Revived by Cat Patrick
Release Date – May 1, 2012
Publisher Website – Little Brown Books for Young Readers
Publisher Social Media - Twitter
Pages - 336 pages
My Rating- 4.5/5
**obtained from the publisher for an honest review**
Here is the Goodreads synopsis
As a little girl, Daisy Appleby was killed in a school bus crash. Moments after the accident, she was brought back to life.
A secret government agency has developed a drug called Revive that can bring people back from the dead, and Daisy Appleby, a test subject, has been Revived five times in fifteen years. Daisy takes extraordinary risks, knowing that she can beat death, but each new death also means a new name, a new city, and a new life. When she meets Matt McKean, Daisy begins to question the moral implications of Revive, and as she discovers the agency’s true goals, she realizes she’s at the center of something much larger—and more sinister—than she ever imagined.
When I started Revived I was expecting a more thriller feel, with some futuristic aspects tossed in. I ended up with a very moving, touching novel that went much deeper than I as expecting.
Revived asks the question of what it would be like to cheat death. Daisy has cheated it more than once. She comes across as if she feels indestructible. This rang true to me. Here is a girl that has cheated death a few times, it makes sense that she wouldn’t fear it or be overly concerned with it.
A lot of the novel deals with the effects of cheating death and what that would do to a person. Daisy feels disconnected from death. It isn’t until she’s presented with a situation that Revive can’t fix that she fully understands. The anguish, pain, and eventual acceptance that accompanies a loss of a loved one is so fully invoked in this novel. You will feel each emotion along with the characters and your heart will break for them.
The science side of the story was intriguing and yet understated enough that it didn’t take away from the heart of the story. The mystery of what the agency really is, and what the true nature of the program provides the twists, turns and shocks in the story. While I did see the ending coming, I was ok with that because it is almost the secondary part to the story. It’s the characters who really shine in this novel, and the emotional journey Daisy is on.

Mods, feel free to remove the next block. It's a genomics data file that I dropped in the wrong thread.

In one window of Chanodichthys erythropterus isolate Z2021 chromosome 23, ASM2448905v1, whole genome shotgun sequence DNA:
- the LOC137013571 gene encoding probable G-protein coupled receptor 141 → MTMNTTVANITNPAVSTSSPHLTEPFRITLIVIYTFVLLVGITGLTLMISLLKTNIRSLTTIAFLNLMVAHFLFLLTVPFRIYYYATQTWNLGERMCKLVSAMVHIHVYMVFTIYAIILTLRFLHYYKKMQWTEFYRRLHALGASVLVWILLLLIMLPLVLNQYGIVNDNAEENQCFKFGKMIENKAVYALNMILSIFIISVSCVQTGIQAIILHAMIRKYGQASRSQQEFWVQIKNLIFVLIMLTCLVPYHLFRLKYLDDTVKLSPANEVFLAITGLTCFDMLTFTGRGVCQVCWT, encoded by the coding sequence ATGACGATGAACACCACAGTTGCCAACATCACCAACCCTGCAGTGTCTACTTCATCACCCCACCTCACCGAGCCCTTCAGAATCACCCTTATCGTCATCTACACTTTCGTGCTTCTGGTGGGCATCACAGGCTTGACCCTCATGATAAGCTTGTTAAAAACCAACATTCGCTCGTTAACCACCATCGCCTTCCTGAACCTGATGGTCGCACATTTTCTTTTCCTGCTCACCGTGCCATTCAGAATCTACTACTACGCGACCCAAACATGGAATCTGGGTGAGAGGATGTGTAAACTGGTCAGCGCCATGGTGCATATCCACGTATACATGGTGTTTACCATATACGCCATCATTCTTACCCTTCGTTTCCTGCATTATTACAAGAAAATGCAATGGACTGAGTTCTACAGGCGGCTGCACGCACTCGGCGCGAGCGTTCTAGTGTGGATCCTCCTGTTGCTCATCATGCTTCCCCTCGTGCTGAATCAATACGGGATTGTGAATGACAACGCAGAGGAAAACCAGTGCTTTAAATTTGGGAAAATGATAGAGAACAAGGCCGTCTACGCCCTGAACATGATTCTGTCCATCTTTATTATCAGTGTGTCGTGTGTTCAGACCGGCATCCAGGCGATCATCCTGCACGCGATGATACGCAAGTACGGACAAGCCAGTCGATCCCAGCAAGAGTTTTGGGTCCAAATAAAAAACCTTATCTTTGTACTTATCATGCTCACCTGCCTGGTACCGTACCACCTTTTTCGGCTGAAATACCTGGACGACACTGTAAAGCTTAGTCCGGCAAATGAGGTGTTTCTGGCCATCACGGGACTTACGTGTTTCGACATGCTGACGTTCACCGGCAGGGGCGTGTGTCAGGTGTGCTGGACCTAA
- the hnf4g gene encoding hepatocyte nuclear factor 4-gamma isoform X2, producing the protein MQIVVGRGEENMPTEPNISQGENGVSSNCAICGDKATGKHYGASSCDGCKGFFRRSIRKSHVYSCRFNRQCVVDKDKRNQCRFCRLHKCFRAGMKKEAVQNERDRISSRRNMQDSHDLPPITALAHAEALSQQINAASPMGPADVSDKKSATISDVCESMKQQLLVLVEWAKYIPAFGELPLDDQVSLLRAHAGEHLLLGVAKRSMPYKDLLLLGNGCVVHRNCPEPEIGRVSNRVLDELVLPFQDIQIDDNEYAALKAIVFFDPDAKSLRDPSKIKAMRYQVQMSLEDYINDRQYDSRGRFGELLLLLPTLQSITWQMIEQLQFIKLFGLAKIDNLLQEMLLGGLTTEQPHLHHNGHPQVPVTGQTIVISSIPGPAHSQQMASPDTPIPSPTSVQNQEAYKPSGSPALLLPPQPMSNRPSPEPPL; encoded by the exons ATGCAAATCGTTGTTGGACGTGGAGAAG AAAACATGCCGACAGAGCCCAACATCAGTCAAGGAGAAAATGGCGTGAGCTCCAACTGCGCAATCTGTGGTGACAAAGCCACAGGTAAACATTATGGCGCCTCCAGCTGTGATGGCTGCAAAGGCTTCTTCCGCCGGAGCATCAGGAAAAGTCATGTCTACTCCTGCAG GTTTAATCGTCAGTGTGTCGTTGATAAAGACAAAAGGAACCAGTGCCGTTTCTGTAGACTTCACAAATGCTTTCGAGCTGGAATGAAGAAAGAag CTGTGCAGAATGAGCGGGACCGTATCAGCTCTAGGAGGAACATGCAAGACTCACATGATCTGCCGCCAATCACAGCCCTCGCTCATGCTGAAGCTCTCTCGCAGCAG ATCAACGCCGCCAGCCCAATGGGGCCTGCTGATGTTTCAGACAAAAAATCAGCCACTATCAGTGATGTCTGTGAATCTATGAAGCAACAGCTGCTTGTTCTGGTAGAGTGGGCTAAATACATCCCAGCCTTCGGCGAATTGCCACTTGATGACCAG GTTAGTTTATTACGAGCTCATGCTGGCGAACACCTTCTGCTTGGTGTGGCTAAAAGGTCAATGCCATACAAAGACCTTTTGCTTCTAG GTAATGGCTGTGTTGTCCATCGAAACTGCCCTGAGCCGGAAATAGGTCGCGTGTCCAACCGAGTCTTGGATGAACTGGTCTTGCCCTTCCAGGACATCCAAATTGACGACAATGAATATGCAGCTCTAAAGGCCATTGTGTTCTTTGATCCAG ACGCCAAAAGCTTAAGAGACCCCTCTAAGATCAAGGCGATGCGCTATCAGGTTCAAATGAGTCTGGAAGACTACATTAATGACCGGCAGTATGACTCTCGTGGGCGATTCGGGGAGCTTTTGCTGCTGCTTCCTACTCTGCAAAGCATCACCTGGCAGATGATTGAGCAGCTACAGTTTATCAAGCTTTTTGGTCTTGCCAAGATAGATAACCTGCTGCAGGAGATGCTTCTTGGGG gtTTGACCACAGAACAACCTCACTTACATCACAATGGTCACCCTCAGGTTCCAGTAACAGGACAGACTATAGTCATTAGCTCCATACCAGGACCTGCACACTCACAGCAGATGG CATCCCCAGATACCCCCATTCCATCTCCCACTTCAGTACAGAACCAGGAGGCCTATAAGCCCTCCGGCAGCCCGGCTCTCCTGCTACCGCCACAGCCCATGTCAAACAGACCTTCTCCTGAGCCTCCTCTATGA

Daisy is an instantly likeable character. She, for all that has happened to her, seems like a well adjusted, intelligent teenager that is just trying to blend in. She temps fate by putting herself in dangerous situations because she’s come to view life as something that is a given. Her determination to dig deeper into the program, and find answers when she first starts to feel something is amiss is admirable.
Her relationship with Matt is sweet, cute, and exactly what you would expect for high school romance. It’s not some epic love at first sight. It’s a little flirtation that could turn into more. I liked reading about the struggle Daisy had with wanting to get closer, but also needing to keep a distance so that she would not jeopardize the program.
The Revived drug, and the subsequent program isn’t something that is out of the realm of possibility. The consequences of a drug like that being made public are easily and scarily imagined. Revived makes us think about life, death and what they mean to us. It’s a novel that is thought provoking, and ultimately makes you want to cherish life because it really is a gift. It also reminds us to recall the good times of loved ones who have passed away, because that is the best way to honour their memory.